Heather CMay 5,13

    Do you have to use citric acid/ sour salt….I cannot find it anywhere?
    Could I just use baking soda?

  28. Stephanie
    StephanieMay 5,13

    Hi Heather, yes, you really do need the citric acid. I’m not sure where you live but you can gets some online here http://amzn.to/15m7nHd. Also try a large pharmacy or a wine making store…they may carry some if you can’t find it at specialty food stores.

  29. Donna
    DonnaMay 23,13

    My husband and I own a U-Vint and you can buy Citric Acid in bulk (1kg pkg) which will be cheaper than buying it at a grocery or Health Food store.

  30. Donna
    DonnaMay 23,13

    Witch Hazel…you can purchase this at your local pharmacy and possibly at your grocery store. Check out it’s many uses to include fading bruises within a couple/ few days.

  31. Donna & Derek Finlayson
    Donna & Derek FinlaysonMay 23,13

    We own the Wine Kitz store in Sidney, B.C. (on Vancouver Island) and are able to order Citric Acid in bulk; 1kg bags. The price point, in comparison to Health Food stores (or otherwise), is quite reasonable. We can order in the Citric Acid, with advance notice, for pick-up from our store.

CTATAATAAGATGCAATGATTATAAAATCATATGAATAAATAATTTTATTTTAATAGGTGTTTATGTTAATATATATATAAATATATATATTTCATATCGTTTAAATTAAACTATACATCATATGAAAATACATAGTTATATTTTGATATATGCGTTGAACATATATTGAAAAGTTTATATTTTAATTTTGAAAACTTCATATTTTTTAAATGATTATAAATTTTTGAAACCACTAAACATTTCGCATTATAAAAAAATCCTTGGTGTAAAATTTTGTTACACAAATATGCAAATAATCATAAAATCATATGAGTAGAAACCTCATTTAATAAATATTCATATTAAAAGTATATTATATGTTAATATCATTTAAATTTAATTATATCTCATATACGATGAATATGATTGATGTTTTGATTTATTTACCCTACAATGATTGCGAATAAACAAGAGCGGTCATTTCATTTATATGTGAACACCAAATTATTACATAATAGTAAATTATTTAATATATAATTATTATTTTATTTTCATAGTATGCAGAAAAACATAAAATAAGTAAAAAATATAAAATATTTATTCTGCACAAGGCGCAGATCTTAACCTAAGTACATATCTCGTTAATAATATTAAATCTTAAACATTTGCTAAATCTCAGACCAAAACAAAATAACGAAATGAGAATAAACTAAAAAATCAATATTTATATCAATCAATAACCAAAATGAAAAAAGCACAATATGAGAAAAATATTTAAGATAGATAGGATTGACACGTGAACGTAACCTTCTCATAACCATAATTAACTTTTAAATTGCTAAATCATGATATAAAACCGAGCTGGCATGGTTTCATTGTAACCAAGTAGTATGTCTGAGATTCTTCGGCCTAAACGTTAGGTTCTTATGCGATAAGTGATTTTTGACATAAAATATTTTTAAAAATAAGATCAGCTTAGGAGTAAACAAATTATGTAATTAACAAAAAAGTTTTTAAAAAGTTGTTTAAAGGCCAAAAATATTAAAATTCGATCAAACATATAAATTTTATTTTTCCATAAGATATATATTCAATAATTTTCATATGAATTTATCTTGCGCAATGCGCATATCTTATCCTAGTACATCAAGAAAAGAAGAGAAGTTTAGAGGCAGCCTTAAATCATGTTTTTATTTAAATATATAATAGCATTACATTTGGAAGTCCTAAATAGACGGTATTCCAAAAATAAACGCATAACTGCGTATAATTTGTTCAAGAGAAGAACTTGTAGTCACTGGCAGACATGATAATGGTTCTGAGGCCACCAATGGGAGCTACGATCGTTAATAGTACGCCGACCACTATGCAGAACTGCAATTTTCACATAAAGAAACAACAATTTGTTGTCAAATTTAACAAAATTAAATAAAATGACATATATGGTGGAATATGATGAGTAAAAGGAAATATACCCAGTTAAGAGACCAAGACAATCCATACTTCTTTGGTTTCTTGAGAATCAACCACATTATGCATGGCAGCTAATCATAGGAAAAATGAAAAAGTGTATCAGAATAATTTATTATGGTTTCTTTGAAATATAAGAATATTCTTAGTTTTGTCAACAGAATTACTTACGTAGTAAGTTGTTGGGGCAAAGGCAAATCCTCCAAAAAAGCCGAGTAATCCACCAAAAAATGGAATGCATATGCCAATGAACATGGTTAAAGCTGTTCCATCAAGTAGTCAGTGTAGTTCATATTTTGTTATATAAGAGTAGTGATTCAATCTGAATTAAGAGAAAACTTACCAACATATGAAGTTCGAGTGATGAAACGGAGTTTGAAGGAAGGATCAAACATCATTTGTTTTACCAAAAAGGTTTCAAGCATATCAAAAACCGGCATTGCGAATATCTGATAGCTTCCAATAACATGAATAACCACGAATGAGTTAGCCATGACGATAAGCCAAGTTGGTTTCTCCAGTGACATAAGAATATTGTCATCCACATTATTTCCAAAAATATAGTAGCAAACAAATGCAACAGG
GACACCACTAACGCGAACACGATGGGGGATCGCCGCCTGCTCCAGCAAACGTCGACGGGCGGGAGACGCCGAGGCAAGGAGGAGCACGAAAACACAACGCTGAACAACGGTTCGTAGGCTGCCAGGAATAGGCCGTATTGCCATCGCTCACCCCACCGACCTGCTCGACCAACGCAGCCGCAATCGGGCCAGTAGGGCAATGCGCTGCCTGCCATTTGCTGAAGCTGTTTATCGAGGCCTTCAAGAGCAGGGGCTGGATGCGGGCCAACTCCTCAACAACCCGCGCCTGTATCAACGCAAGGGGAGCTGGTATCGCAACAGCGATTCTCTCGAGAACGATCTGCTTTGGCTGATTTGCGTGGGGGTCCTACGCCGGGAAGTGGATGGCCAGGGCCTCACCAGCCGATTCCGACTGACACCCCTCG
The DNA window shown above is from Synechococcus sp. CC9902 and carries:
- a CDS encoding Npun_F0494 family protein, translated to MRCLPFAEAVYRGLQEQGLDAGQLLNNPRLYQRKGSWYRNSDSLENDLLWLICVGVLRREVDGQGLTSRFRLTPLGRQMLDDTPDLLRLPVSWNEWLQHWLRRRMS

This weekend, we will be making these Bath Bombs with our grandson which will form part of the Gift Basket that he will be giving to his Mom and Step-Dad for their Wedding.

  32. Rebecca
    RebeccaJuly 21,13

    Was wondering about how many this makes per batch? Let’s say you used something like a mini muffin tin to make these. About how many per batch? I’m trying to figure out the price to make these for my Mom’s group. Thanks!!

  33. Jeff
    JeffNovember 27,13

    You must be a mad scientist-you made fizzies at home! I love this idea and included it in a a recent blog post for great essential oil based holiday gift ideas! Please keep up the great recipes!


  34. Danielle
    DanielleDecember 10,13

    I tried making these last night… I let them dry over night but then they started crumbling this morning when I started putting them in a jar. Did I not mix in enough witch hazel? Any suggestions?

  35. Stephanie
    StephanieDecember 10,13

    Hi Danielle, yes, it sounds like not enough witch hazel. Also make sure you really pack it into the molds firmly. You will have to start again as you can’t rebatch them. But…you can crumble the ones that didn’t turn out and put them in mason jars…call it fizzing bath powder and it won’t be wasted!

  36. Starburst
    StarburstDecember 2,14